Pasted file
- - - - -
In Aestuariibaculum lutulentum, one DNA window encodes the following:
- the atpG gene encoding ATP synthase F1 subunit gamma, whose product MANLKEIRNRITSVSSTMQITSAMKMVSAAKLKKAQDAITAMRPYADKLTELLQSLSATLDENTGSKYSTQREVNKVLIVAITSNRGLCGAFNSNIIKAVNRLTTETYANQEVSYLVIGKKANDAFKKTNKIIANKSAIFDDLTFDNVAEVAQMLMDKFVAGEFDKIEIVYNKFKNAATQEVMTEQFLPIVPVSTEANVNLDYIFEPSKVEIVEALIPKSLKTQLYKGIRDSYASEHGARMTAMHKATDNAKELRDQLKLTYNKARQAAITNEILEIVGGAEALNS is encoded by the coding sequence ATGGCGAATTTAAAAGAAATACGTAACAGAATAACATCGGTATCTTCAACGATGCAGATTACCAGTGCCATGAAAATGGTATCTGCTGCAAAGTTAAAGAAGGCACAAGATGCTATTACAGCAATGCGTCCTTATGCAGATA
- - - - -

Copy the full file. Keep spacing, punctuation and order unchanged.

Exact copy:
In Aestuariibaculum lutulentum, one DNA window encodes the following:
- the atpG gene encoding ATP synthase F1 subunit gamma, whose product MANLKEIRNRITSVSSTMQITSAMKMVSAAKLKKAQDAITAMRPYADKLTELLQSLSATLDENTGSKYSTQREVNKVLIVAITSNRGLCGAFNSNIIKAVNRLTTETYANQEVSYLVIGKKANDAFKKTNKIIANKSAIFDDLTFDNVAEVAQMLMDKFVAGEFDKIEIVYNKFKNAATQEVMTEQFLPIVPVSTEANVNLDYIFEPSKVEIVEALIPKSLKTQLYKGIRDSYASEHGARMTAMHKATDNAKELRDQLKLTYNKARQAAITNEILEIVGGAEALNS is encoded by the coding sequence ATGGCGAATTTAAAAGAAATACGTAACAGAATAACATCGGTATCTTCAACGATGCAGATTACCAGTGCCATGAAAATGGTATCTGCTGCAAAGTTAAAGAAGGCACAAGATGCTATTACAGCAATGCGTCCTTATGCAGATA